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It is the time to break the silence and speak our truth

When the Taliban took over Afghanistan 358 days ago and started rebuilding its sexist and violent dystopia, we found ourselves shocked and traumatized. It was hard to believe we were again subjected to the rule of the most misogynist movement of our time. 

As we write this, an estimated 20 million girls and women have lost their human rights under a “mullahcracy” that believes in the inherent superiority of one sex over all others, determined to institutionalize rabid, violent sexism. In their second week in power, they ordered women to stay home. In their second month in power, they banned teenage girls from schools, dismantled all systems of support for women and girls, forbade their protests and denied their rights to social and political participation. In their fourth month, they denounced the autonomy of all women and girls, including the right to travel unless accompanied by a close male relative. Eight months into their rule, women and girls lost the right to choose their clothes and were ordered to cover their faces in public. 

Yet, despite the repressions and violence, Afghan women formed the most consistent and courageous opposition to the Taliban policies through civil and peaceful means. From the beginning, they came to the streets with a motto “Work, Food, Freedom.” The Taliban beat, kidnapped, tortured, disappeared, and killed many to silence the movement. But the girls and women of Afghanistan refused to give up their resistance. Now, every woman and girl who steps out of her home with an uncovered face is engaging in an act of resistance, defying the Taliban’s gender apartheid. 

Now, under the Taliban repression of the media, a silent epidemic of femicide is engulfing the country. In fact, the Taliban uses femicide as a means to get rid of women who dare to defy their rule and exist outside their defined parameters. The Taliban’s system of terror and media repression is working to ensure the suppression of information about the disappearances and murders of women and girls, whose mutilated bodies are being found across the country. 

We watch it all in disbelief and anger, forced to choose between death and death. Under the Taliban, there is no hope for life, at least not for girls and women. An intact flesh is not a sign of life when even the right to education, our only chance to personal growth and social mobility, is taken away from us. 

Even before the Taliban returned, things were never good for women and girls in Afghanistan, but there was hope that we would build a future we deserved in our country. It was with that hope that millions of girls entered schools and women did all they could to contribute to the building of a better place for us all. That is impossible under the Taliban

What is perhaps more painful than the misery the Taliban continues to impose on us is the role of the so-called international community that, despite their occasional statements of “concern,” continues to facilitate and normalize the Taliban by giving them international platforms and rubbing salt to the wounds of Afghan people.

We, the people of Afghanistan, women, and other marginalized groups, didn’t choose the Taliban. In fact, we never had a chance to choose our leaders, to have a say on what is happening in our country. Foreign interference in our country has historically facilitated the rise of extremist and illegitimate groups to power, and has continuously stifled our people’s aspirations of freedom, equality, and democracy.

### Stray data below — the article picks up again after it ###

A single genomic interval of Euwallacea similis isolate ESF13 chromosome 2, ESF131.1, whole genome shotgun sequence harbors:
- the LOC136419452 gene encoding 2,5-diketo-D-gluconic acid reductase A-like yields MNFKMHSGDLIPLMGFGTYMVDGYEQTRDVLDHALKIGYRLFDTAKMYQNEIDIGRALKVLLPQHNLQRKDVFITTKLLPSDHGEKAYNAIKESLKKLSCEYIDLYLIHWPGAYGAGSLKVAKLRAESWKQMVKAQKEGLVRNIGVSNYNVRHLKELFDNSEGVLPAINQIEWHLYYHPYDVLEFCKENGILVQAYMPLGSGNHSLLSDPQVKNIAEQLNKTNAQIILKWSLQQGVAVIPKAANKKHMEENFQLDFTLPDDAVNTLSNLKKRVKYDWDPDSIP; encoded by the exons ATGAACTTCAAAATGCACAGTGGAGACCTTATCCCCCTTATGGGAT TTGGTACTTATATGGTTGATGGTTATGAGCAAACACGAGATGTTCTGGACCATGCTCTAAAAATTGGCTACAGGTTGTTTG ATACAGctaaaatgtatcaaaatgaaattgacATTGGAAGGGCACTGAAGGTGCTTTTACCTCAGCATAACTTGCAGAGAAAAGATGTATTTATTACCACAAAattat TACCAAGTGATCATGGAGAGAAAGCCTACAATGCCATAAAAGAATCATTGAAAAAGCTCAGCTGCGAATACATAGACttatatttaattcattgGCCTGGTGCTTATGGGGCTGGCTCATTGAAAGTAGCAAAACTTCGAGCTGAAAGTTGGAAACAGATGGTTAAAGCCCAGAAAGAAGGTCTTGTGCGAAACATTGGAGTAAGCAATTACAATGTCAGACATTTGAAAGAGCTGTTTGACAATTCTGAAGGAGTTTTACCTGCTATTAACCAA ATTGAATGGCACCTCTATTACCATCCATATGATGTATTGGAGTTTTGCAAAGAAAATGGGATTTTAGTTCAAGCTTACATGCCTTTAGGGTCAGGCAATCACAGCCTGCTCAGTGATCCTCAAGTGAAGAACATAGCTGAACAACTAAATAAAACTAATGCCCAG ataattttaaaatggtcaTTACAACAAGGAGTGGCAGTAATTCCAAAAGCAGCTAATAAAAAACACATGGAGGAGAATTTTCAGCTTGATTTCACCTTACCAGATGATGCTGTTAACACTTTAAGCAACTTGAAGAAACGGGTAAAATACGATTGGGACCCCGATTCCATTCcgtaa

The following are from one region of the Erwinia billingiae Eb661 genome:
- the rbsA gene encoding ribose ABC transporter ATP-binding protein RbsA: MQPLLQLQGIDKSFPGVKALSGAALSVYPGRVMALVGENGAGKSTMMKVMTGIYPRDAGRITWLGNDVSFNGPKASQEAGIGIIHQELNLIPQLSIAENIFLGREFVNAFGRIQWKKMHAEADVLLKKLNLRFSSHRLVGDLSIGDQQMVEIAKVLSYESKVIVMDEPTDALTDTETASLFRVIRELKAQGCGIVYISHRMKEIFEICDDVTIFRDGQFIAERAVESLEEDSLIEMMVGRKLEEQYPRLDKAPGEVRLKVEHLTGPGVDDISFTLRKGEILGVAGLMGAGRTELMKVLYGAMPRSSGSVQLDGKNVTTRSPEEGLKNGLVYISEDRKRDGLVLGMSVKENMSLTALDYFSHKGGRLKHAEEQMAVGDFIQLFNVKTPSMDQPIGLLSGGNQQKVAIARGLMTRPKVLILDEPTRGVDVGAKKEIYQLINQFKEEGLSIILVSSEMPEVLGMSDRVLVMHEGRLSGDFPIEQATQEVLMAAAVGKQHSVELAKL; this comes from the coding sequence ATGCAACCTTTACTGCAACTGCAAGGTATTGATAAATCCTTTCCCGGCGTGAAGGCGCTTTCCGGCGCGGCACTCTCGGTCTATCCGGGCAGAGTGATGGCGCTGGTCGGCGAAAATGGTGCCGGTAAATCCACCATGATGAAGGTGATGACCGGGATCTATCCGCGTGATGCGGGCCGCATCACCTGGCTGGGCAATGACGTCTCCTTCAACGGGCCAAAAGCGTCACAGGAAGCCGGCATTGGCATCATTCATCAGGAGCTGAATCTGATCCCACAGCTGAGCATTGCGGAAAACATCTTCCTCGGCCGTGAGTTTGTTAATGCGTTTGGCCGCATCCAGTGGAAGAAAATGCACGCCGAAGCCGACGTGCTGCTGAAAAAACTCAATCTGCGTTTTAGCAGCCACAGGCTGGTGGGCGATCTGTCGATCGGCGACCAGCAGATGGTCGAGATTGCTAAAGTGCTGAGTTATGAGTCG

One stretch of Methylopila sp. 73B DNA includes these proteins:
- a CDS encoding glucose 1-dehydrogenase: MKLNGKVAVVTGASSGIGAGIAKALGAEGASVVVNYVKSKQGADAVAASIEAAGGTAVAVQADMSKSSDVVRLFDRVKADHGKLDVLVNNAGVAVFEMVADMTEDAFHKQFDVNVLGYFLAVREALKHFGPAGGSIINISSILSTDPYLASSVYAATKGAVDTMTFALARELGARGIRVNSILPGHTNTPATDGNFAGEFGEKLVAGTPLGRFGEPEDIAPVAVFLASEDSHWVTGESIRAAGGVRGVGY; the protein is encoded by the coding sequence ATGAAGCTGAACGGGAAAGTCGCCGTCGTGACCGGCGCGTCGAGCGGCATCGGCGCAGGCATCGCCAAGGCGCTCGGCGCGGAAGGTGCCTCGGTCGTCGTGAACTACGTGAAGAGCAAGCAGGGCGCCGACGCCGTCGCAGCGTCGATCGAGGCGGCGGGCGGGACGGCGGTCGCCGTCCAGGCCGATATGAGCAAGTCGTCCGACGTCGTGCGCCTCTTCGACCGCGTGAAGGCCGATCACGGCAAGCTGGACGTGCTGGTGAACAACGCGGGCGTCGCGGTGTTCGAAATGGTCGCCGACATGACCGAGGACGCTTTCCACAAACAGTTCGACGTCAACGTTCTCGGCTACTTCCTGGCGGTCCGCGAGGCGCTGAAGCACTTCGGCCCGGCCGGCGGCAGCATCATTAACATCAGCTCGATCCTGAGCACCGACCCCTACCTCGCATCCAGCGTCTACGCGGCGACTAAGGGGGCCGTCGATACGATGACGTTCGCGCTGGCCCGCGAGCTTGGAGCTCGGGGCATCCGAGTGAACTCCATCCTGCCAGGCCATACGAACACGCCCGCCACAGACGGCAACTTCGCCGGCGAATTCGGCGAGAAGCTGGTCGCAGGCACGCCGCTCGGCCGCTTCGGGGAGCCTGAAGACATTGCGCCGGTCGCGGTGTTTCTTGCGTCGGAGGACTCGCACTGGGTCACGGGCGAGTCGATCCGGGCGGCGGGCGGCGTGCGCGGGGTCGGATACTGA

Now, once again, we are forced to live in the leftovers of other countries’ decisions. We are alone, left empty-handed to deal with oppressors that see our existence in society as abnormal and seek to institutionalize our exclusion. 

For the past year, we grieved the collective loss of our rights and freedoms. Now is the time to speak up. It is the time to speak our truth because we have nothing left to lose. We can’t be silent in the face of a regime that denies our humanity and claims that our inferiority is God-given. We owe it to ourselves and to future generations to fight back and speak our truth.

Today we launch Zan Times, a platform for us to speak out and speak back to power. Zan Times is born out of our collective anger and frustration with the terms and conditions we are forced to live in. It is born out of the need to reclaim our autonomy, for self-determination, to seek ways to shape and define the future we want to live in, and fight for equality and freedom for all. Zan Times is a platform where women, queer, and other marginalized groups inform, shape, and influence public discourse.

Zan Times is not only about covering the different ways we all suffer under the Taliban, but to document how we are fighting for our rights. It is about leaving a legacy for the generation to come. The conditions we are forced to live in are not of our making but we have a choice to make: suffer in silence or speak our truth. 

Even if our speaking up might not change our immediate condition, it will leave a history for the next generation, which will see that we did not give up in the face of oppression, that even in the darkest pages of our history, we didn’t cease to envision a society where all humans — regardless of their sex, ethnicity, and religion — would be treated equally. It might be a long and difficult journey, but we must start it somewhere and work unceasingly for what we believe in. We must come together to fight for what we deserve: the future we want to build in our country.